Recently in Collaborative Law Category

Is Collaborative Law the right choice for your divorce

March 21, 2013

Divorce is tough. For most people, it brings up ideas of adversarial court battles, custody disputes and angry spouses. But divorce does not always have to mean war. Created in the 1980s, the collaborative divorce concept has slowly but surely gained popularity for couples who want to maintain peace in their family, even during a divorce. While the concept is still taking off in Indiana, collaborative law can be a great alternative to the "typical" divorce litigation process.
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Collaborative Law is an alternative dispute resolution process in which the parties retain separate attorneys whose primary function is to help them reach an agreed settlement. The parties and their attorneys collaborate in good faith, and commit to communicate respectfully and honestly to represent the legitimate needs of both parties. The parties agree not to litigate, nor threaten to do so, and if that should occur, the Collaborative Law process terminates and both attorneys are disqualified from any further involvement in the case. Attorneys hired for a Collaborative Law matter cannot continue to represent their respective clients in a litigated case.

Collaborative Law is not the best option for everyone. The best candidates for the collaborative process are parties who:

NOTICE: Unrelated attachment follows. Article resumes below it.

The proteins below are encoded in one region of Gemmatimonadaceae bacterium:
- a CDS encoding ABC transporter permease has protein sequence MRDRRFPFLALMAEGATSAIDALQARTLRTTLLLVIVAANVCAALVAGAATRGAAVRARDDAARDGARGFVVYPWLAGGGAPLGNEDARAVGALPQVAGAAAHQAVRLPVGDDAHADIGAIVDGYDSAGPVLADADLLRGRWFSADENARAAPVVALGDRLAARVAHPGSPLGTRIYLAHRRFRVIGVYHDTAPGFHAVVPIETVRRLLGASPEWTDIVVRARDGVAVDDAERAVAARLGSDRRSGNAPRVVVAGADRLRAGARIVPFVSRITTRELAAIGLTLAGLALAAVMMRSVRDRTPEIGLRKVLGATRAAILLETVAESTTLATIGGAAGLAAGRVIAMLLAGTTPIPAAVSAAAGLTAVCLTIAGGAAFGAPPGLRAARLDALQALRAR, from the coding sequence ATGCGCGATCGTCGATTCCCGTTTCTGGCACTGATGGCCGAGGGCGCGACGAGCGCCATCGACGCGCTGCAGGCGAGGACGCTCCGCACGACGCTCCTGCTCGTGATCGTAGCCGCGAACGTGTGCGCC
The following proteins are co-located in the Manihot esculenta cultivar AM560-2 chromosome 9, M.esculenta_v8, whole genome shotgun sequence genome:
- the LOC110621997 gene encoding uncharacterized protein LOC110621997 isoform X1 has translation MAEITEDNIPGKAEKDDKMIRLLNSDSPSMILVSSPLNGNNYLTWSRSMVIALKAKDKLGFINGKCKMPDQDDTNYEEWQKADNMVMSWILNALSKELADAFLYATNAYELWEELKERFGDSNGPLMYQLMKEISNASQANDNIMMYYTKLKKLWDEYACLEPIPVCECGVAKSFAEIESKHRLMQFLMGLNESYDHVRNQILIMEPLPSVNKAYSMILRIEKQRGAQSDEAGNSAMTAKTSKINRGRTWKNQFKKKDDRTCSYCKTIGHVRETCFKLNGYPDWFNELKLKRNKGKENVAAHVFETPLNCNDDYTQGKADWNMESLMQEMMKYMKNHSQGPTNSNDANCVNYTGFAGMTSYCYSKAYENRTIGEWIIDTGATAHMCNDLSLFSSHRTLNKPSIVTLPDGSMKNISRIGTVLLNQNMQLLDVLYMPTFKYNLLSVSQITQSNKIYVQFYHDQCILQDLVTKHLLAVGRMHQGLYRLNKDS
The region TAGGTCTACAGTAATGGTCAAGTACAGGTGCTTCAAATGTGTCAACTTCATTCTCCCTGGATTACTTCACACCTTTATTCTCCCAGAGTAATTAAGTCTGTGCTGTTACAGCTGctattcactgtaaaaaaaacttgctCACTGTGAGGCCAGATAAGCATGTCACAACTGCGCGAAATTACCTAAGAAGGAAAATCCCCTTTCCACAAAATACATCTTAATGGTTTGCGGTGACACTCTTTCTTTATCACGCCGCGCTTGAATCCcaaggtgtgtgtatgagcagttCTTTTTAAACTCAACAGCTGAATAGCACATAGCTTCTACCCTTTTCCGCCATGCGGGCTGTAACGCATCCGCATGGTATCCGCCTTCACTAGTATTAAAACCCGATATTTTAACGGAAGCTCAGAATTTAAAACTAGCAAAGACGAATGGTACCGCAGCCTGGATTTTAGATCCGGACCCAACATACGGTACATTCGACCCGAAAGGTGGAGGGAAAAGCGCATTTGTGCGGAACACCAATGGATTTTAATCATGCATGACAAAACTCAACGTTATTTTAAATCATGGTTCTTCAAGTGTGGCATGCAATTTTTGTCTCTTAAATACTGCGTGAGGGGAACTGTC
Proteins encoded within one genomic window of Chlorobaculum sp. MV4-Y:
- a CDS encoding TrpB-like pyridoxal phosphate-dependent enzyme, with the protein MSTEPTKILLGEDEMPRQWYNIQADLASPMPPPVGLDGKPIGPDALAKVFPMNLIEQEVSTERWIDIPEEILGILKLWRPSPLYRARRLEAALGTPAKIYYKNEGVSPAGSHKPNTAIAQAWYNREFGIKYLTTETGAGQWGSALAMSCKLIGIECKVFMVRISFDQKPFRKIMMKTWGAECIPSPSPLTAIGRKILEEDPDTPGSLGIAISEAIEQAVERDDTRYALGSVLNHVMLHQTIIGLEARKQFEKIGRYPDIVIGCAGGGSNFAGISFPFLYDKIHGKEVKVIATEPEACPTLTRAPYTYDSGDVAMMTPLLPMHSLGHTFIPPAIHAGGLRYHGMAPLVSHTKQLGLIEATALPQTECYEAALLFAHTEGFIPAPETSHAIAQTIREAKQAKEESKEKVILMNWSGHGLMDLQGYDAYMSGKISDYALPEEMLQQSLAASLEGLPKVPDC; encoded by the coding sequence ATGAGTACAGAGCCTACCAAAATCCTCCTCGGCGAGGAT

a. Want a civilized, respectful resolution of the issues.
b. Would like to keep open the possibility of a friendship with the other party.
c. Will be co-parenting children together and want the best co-parenting relationship possible.
d. Want to protect their children from the harm associated with protracted, contested litigation.
e. Have a circle of friends and family in common.
f. Have ethical or spiritual beliefs that place high value on personal responsibility and integrity.
g. Value privacy in personal affairs.
h. Value control and autonomous decision-making and do not want to hand over decisions about financial distribution and/or child-rearing arrangements to a stranger (i.e., a judge).
i. Recognize the restricted range of outcomes generally available in the court system, and want a more creative and individualized range of choices available for resolving your issues (provided such are compliant with all rules and guidelines).
j. Place as much or more value on the relationships that will exist in the restructured family situation versus a priority of obtaining the maximum possible amount of assets.
k. Understand that conflict resolution with integrity involves achieving mutual, reasonable goals.